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v. dom·i·nat·ed, dom·i·nat·ing, dom·i·nates
1. To control, govern, or rule by superior authority or power: Successful leaders dominate events rather than react to them.
2. To exert a supreme, guiding influence on or over: Ambition dominated their lives.
a. To enjoy a commanding, controlling position in: a drug company that dominates the tranquilizer market.
b. To be the most abundant in: Grasses dominate most salt marshes.
4. To overlook from a height: a view from the cliffside chalet that dominates the valley.
1. To have or exert strong authority or mastery.
2. To be situated in or occupy a position that is more elevated or decidedly superior to others.
3. To be predominant in an ecosystem.

[Latin dominārī, domināt-, to rule, from dominus, lord; see dem- in Indo-European roots.]

dom′i·na′tive adj.
dom′i·na′tor n.
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Exercising controlling power or influence:
References in classic literature ?
English has three cases, the dominative, the objectionable and the
Subordinate masculinities represent those that undermine the goals of a dominative hegemonic masculinity, with gay and academically inclined men presented as examples due to their association with femininity.
In which, Googol Technology has dominative advantages in segmented fields, in 2014, the market shares hit 49.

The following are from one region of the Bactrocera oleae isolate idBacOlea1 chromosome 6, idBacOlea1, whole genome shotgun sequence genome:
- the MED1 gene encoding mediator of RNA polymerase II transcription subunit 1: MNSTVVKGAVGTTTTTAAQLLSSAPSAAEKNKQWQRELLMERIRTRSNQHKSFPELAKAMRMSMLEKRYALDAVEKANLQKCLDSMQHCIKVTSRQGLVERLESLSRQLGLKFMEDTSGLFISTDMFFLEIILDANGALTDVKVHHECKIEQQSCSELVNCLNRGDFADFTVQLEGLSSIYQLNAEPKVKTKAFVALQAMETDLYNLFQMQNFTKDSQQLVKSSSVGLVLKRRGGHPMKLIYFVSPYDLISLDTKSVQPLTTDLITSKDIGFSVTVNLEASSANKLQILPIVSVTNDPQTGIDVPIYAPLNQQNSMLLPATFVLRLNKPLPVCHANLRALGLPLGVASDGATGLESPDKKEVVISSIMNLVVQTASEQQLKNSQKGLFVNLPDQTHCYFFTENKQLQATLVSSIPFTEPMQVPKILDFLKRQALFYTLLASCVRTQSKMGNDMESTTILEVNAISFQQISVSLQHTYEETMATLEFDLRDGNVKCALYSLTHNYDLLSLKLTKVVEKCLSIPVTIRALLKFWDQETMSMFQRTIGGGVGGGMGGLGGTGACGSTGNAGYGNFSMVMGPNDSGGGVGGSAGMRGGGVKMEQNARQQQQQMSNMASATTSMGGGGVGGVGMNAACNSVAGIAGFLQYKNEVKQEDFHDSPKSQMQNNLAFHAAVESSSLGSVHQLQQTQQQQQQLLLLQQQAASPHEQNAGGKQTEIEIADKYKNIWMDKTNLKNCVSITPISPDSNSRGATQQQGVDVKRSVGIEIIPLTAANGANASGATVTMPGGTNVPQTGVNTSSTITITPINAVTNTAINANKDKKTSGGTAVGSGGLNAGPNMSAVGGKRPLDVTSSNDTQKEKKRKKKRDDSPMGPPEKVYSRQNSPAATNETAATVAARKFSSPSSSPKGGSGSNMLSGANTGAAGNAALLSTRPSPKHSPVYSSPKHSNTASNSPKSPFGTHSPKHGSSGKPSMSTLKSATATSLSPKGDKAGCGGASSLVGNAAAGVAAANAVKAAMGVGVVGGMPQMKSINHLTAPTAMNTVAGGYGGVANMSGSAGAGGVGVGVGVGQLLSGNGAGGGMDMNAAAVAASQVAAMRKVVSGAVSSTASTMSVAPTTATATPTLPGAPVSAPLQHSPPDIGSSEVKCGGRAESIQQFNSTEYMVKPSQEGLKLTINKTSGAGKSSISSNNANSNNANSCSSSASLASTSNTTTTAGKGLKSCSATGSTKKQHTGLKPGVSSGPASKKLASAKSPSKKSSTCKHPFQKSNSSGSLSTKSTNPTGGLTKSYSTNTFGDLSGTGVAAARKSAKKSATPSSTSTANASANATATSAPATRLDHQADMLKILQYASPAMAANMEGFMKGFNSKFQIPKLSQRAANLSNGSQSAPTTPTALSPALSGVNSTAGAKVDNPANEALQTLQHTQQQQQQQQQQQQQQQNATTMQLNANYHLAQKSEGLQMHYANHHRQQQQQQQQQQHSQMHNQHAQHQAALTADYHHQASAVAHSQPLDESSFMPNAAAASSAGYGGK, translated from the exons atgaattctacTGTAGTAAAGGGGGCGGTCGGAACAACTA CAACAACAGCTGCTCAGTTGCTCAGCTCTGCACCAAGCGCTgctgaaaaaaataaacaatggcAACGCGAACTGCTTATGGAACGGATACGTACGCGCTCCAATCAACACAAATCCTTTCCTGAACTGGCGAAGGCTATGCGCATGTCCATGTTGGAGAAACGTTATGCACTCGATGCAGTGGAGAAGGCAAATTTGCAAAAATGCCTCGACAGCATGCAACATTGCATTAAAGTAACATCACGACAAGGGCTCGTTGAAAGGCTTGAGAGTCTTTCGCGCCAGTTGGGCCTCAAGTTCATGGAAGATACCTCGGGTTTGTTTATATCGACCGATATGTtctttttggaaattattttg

He examines how symbols have been utilized in Western culture, particularly in the United States, to sustain forms of dominative and aversive racism.
Both involve violence to the imagination, and thus are relevant for our purposes here, as Kant's descriptions of the two categories illuminate the emergence of reason, through the sublime, as a reactionary violence, as a potentially instrumental and dominative force.
Pinnacle director, Jamie Campbell, said: "We required a first class design studio facility incorporated within a new HQ to maintain a dominative position in the automotive design and automotive sector.
father has dominative power over his own son and family, although he
dominative paternalism, derogatory beliefs, heterosexual hostility) benevolent sexism hides behind positive attitudes toward women in traditional gender roles (i.
All authentic Christian spirituality is Christocentric without necessarily being oppressive and dominative.
They shared the table as equally involved subjects of the process, rather than the women being helpless objects of a unilateral exercise of dominative male power.